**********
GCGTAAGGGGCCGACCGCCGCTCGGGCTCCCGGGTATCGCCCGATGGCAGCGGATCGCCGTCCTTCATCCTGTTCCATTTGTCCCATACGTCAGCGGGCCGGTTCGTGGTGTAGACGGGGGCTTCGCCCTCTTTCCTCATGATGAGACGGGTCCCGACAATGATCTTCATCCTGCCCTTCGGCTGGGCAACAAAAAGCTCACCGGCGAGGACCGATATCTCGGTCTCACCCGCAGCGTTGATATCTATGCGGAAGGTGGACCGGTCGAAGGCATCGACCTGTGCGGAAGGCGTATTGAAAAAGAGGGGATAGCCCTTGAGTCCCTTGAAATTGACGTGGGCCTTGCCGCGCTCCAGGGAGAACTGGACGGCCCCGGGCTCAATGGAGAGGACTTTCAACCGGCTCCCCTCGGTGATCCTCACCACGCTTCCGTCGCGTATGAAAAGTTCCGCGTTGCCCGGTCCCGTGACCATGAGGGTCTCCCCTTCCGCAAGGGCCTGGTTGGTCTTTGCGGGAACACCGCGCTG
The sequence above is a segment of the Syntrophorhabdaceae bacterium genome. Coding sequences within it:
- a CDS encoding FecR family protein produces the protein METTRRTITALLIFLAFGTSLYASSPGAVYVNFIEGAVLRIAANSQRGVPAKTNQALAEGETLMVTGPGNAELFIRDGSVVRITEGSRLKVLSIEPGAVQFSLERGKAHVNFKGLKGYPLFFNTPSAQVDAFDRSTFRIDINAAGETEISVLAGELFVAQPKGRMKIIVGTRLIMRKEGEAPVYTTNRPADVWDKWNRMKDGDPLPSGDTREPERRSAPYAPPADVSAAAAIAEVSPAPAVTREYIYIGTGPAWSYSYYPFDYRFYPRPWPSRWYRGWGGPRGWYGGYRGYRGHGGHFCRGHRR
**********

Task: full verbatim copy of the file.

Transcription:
GCGTAAGGGGCCGACCGCCGCTCGGGCTCCCGGGTATCGCCCGATGGCAGCGGATCGCCGTCCTTCATCCTGTTCCATTTGTCCCATACGTCAGCGGGCCGGTTCGTGGTGTAGACGGGGGCTTCGCCCTCTTTCCTCATGATGAGACGGGTCCCGACAATGATCTTCATCCTGCCCTTCGGCTGGGCAACAAAAAGCTCACCGGCGAGGACCGATATCTCGGTCTCACCCGCAGCGTTGATATCTATGCGGAAGGTGGACCGGTCGAAGGCATCGACCTGTGCGGAAGGCGTATTGAAAAAGAGGGGATAGCCCTTGAGTCCCTTGAAATTGACGTGGGCCTTGCCGCGCTCCAGGGAGAACTGGACGGCCCCGGGCTCAATGGAGAGGACTTTCAACCGGCTCCCCTCGGTGATCCTCACCACGCTTCCGTCGCGTATGAAAAGTTCCGCGTTGCCCGGTCCCGTGACCATGAGGGTCTCCCCTTCCGCAAGGGCCTGGTTGGTCTTTGCGGGAACACCGCGCTG
The sequence above is a segment of the Syntrophorhabdaceae bacterium genome. Coding sequences within it:
- a CDS encoding FecR family protein produces the protein METTRRTITALLIFLAFGTSLYASSPGAVYVNFIEGAVLRIAANSQRGVPAKTNQALAEGETLMVTGPGNAELFIRDGSVVRITEGSRLKVLSIEPGAVQFSLERGKAHVNFKGLKGYPLFFNTPSAQVDAFDRSTFRIDINAAGETEISVLAGELFVAQPKGRMKIIVGTRLIMRKEGEAPVYTTNRPADVWDKWNRMKDGDPLPSGDTREPERRSAPYAPPADVSAAAAIAEVSPAPAVTREYIYIGTGPAWSYSYYPFDYRFYPRPWPSRWYRGWGGPRGWYGGYRGYRGHGGHFCRGHRR